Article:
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Journal Article

When is happiness about how much you earn? The effect of hourly payment on the money-happiness connection

Authors

Publication date

2009

Abstract

The authors argue that the strength of the relationship between income and happiness can be influenced by exposure to organizational practices, such as being paid by the hour, that promote an economic evaluation of time use. Using cross-sectional data from the United States, two studies found that income was more strongly associated with happiness for individuals paid by the hour compared to their non-hourly counterparts. Using panel data from the United Kingdom, Study 3 replicated these results for a multi-item General Health Questionnaire measure of subjective well-being. Study 4 showed that experimentally manipulating the salience of someone’s hourly wage rate caused non-hourly paid participants to evince a stronger connection between income and happiness, similar to those participants paid by the hour. Although there were highly consistent results across multiple studies employing multiple methods, overall the effect size was not large.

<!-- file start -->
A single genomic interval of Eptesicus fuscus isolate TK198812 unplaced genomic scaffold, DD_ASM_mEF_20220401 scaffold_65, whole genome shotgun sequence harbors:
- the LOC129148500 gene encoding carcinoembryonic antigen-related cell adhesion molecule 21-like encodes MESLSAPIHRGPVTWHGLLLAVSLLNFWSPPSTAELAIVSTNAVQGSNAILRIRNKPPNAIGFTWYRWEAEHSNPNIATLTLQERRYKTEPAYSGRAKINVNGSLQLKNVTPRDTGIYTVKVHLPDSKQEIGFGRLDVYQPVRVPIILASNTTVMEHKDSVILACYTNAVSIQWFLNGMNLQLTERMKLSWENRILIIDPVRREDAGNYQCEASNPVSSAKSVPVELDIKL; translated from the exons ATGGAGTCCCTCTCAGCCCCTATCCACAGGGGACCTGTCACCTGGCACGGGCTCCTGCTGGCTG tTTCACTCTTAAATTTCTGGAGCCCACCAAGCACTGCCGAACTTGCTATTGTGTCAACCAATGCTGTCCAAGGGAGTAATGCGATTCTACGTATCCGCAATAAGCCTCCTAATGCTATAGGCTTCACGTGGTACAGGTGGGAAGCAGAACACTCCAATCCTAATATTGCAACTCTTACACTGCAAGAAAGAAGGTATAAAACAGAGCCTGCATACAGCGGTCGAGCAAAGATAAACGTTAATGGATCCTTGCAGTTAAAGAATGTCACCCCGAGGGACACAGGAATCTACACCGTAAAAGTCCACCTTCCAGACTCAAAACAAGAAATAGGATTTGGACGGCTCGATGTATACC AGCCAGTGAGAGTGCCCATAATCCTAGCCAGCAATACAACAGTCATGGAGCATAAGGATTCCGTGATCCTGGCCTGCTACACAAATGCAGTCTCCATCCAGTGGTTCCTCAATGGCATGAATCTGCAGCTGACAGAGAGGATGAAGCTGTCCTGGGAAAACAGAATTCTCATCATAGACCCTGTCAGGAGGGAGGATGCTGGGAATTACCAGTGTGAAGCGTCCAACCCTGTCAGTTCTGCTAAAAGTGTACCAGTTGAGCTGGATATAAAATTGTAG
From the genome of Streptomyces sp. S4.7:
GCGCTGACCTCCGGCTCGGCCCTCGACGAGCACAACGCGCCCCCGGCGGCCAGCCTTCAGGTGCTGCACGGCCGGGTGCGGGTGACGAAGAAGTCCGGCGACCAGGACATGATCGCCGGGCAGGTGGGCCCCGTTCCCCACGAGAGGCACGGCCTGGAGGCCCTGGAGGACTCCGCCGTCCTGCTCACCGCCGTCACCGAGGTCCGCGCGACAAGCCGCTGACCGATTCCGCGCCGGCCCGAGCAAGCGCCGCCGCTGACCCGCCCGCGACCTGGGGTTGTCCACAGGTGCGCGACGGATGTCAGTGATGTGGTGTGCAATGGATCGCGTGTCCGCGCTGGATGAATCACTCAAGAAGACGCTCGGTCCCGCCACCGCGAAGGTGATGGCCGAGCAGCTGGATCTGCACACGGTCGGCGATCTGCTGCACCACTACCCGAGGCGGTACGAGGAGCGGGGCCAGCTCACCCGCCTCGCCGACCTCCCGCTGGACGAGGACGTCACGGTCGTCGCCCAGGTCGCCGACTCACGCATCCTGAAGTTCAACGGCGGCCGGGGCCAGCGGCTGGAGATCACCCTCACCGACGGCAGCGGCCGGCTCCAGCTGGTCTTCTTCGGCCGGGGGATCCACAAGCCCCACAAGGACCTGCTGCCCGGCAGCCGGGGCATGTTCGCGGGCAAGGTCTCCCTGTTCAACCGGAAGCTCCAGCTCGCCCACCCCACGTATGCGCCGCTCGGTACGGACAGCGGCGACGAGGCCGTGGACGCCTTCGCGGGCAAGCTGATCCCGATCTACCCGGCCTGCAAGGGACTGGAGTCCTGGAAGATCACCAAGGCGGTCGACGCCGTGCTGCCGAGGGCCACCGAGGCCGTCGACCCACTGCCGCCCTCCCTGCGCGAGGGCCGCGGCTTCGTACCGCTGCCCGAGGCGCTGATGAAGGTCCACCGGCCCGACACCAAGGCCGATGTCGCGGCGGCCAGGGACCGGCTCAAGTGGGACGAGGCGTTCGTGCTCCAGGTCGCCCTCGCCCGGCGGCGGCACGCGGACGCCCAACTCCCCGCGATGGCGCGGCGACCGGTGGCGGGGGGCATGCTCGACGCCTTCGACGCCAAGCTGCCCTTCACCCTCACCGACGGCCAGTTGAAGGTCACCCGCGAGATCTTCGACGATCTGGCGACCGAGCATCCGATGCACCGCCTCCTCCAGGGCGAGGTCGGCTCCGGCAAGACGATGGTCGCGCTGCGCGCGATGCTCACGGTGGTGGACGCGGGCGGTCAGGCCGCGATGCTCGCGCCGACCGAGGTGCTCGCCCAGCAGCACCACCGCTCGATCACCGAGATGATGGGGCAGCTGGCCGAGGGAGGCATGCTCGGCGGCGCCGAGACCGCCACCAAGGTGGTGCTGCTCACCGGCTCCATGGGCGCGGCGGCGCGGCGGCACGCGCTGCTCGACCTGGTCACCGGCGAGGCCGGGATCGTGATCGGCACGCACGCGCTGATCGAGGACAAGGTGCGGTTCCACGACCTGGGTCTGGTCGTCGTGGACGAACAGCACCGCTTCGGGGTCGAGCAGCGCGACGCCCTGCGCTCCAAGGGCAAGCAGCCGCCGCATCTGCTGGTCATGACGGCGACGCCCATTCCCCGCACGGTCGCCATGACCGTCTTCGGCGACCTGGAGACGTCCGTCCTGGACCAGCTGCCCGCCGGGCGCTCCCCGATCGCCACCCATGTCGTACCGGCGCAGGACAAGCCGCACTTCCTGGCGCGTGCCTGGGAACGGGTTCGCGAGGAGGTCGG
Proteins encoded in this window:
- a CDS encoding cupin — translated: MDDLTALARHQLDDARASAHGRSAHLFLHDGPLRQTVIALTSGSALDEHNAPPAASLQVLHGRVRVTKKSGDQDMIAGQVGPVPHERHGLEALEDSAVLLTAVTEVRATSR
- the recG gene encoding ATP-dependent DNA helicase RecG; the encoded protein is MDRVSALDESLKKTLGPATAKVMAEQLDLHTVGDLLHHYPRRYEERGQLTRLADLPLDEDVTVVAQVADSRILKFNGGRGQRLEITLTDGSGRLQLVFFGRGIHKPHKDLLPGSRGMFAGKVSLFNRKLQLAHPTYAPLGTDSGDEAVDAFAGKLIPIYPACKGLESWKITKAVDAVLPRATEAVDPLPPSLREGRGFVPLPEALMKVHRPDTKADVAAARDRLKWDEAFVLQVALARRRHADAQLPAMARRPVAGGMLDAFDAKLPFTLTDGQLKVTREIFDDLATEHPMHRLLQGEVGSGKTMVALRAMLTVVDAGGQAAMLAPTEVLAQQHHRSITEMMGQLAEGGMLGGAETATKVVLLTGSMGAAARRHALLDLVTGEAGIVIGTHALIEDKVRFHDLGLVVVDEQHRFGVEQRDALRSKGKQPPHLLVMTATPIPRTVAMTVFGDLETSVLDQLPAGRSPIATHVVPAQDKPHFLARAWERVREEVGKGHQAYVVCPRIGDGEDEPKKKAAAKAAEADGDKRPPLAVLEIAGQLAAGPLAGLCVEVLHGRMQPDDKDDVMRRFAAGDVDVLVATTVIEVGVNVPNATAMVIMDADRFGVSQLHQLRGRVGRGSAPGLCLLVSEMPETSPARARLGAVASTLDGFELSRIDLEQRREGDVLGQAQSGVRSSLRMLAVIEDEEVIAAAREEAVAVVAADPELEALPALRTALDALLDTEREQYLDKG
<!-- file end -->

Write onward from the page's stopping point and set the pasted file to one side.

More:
Published in

Personality and Social Psychology Bulletin

Volume

35 (12):1602-1618

DOI

http://dx.doi.org/10.1177/0146167209346304

Subjects

Psychology, Wages And Earnings, and Well Being

Links

http://serlib0.essex.ac.uk/record=b1609100~S5

Notes

Albert Sloman Library Periodicals *restricted to Univ. Essex registered users*

#512941


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